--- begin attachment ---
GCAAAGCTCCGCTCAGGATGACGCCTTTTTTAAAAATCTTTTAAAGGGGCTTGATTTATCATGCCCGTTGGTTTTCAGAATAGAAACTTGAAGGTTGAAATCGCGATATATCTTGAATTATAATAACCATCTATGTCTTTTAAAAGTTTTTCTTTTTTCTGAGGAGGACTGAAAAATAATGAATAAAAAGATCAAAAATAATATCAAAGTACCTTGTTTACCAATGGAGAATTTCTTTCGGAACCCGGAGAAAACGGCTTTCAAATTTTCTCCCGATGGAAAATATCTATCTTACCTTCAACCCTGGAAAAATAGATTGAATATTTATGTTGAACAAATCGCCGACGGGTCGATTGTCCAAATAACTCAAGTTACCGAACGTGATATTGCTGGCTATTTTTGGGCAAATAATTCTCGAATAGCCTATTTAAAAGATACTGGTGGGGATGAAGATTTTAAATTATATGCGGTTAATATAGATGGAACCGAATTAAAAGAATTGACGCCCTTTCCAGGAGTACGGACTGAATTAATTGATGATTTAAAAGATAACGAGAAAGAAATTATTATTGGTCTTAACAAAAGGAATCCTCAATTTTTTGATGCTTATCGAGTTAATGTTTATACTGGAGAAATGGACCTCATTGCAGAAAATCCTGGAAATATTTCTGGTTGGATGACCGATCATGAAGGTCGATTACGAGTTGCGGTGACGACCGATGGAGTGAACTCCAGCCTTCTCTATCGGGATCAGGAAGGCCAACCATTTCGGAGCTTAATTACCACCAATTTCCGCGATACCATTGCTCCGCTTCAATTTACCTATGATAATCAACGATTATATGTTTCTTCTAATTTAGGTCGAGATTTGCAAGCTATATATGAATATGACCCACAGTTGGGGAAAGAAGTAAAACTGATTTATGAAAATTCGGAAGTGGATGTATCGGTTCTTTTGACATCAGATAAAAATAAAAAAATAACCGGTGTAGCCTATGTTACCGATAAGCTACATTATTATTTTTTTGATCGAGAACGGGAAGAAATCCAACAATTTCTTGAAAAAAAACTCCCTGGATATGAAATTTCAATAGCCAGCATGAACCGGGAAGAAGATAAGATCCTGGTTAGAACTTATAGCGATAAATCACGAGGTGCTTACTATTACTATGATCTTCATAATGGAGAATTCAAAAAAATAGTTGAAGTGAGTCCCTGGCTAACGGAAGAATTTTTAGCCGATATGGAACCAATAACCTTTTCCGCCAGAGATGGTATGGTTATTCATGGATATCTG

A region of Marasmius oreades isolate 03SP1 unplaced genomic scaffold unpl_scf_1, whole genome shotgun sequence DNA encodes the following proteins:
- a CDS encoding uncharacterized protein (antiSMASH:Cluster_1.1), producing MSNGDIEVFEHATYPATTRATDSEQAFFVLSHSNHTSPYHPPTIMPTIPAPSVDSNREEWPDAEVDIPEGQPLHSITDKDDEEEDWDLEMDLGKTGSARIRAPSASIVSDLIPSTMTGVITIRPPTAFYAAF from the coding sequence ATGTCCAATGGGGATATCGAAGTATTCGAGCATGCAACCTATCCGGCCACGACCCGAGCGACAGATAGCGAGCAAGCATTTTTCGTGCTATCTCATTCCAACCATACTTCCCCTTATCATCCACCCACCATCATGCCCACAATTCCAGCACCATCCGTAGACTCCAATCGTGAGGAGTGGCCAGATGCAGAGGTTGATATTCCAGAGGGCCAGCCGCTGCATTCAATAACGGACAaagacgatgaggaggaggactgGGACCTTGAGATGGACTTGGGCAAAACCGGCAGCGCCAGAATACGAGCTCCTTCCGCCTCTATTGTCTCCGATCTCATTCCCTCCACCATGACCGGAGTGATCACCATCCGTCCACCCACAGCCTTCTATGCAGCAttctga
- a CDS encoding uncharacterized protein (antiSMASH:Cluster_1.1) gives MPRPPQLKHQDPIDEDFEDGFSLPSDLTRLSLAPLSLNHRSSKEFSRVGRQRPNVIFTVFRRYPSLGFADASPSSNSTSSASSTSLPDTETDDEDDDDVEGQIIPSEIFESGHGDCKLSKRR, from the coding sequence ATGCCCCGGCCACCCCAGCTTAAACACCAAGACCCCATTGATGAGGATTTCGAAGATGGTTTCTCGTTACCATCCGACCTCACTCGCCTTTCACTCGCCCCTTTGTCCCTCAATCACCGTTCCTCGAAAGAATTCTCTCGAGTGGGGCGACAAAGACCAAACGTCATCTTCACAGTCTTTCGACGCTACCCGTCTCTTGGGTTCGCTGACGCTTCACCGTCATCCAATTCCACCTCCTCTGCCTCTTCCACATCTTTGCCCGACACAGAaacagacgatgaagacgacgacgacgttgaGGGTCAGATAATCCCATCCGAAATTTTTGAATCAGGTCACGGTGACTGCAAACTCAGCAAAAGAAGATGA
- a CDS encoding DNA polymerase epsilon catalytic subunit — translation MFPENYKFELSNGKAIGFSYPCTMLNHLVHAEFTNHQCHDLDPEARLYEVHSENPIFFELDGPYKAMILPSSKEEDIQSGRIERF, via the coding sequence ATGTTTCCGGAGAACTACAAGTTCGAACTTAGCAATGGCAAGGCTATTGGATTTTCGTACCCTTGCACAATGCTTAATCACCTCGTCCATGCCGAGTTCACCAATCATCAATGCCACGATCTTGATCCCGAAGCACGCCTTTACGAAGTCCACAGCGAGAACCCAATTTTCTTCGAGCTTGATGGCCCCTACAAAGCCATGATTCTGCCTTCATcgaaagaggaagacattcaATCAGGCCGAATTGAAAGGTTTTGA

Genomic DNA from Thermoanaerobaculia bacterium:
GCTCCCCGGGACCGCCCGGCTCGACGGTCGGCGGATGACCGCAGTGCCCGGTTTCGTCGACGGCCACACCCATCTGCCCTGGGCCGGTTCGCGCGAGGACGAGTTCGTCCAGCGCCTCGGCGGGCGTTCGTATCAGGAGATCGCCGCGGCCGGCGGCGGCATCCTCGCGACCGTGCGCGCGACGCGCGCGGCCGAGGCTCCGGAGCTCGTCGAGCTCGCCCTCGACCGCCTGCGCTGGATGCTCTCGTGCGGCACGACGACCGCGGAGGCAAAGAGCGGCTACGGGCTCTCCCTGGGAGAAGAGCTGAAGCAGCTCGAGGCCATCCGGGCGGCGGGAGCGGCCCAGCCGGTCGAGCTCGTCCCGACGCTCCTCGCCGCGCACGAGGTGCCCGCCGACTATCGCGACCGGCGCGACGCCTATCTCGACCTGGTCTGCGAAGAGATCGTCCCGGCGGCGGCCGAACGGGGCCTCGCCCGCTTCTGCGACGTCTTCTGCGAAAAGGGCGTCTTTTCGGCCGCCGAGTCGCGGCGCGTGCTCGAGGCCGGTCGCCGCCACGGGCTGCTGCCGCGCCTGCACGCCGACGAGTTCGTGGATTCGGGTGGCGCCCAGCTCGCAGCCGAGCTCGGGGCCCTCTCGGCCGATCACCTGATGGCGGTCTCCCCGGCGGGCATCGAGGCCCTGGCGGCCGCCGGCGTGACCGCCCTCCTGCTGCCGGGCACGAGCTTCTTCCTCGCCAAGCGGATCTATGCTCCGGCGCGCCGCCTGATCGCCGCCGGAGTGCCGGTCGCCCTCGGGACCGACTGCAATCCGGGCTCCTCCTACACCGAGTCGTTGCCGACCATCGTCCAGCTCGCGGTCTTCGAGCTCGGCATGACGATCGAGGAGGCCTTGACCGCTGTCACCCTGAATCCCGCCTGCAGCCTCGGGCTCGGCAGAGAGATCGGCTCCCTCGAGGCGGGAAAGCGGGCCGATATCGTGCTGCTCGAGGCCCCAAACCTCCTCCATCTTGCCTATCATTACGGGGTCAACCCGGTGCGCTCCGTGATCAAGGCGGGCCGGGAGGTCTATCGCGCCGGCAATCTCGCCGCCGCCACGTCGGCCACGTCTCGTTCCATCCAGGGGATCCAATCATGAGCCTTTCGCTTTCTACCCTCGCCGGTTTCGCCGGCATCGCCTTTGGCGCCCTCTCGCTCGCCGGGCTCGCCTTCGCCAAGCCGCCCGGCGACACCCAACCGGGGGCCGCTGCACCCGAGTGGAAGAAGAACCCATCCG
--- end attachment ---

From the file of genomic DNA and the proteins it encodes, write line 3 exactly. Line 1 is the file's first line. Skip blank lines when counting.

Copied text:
- a CDS encoding uncharacterized protein (antiSMASH:Cluster_1.1), producing MSNGDIEVFEHATYPATTRATDSEQAFFVLSHSNHTSPYHPPTIMPTIPAPSVDSNREEWPDAEVDIPEGQPLHSITDKDDEEEDWDLEMDLGKTGSARIRAPSASIVSDLIPSTMTGVITIRPPTAFYAAF from the coding sequence ATGTCCAATGGGGATATCGAAGTATTCGAGCATGCAACCTATCCGGCCACGACCCGAGCGACAGATAGCGAGCAAGCATTTTTCGTGCTATCTCATTCCAACCATACTTCCCCTTATCATCCACCCACCATCATGCCCACAATTCCAGCACCATCCGTAGACTCCAATCGTGAGGAGTGGCCAGATGCAGAGGTTGATATTCCAGAGGGCCAGCCGCTGCATTCAATAACGGACAaagacgatgaggaggaggactgGGACCTTGAGATGGACTTGGGCAAAACCGGCAGCGCCAGAATACGAGCTCCTTCCGCCTCTATTGTCTCCGATCTCATTCCCTCCACCATGACCGGAGTGATCACCATCCGTCCACCCACAGCCTTCTATGCAGCAttctga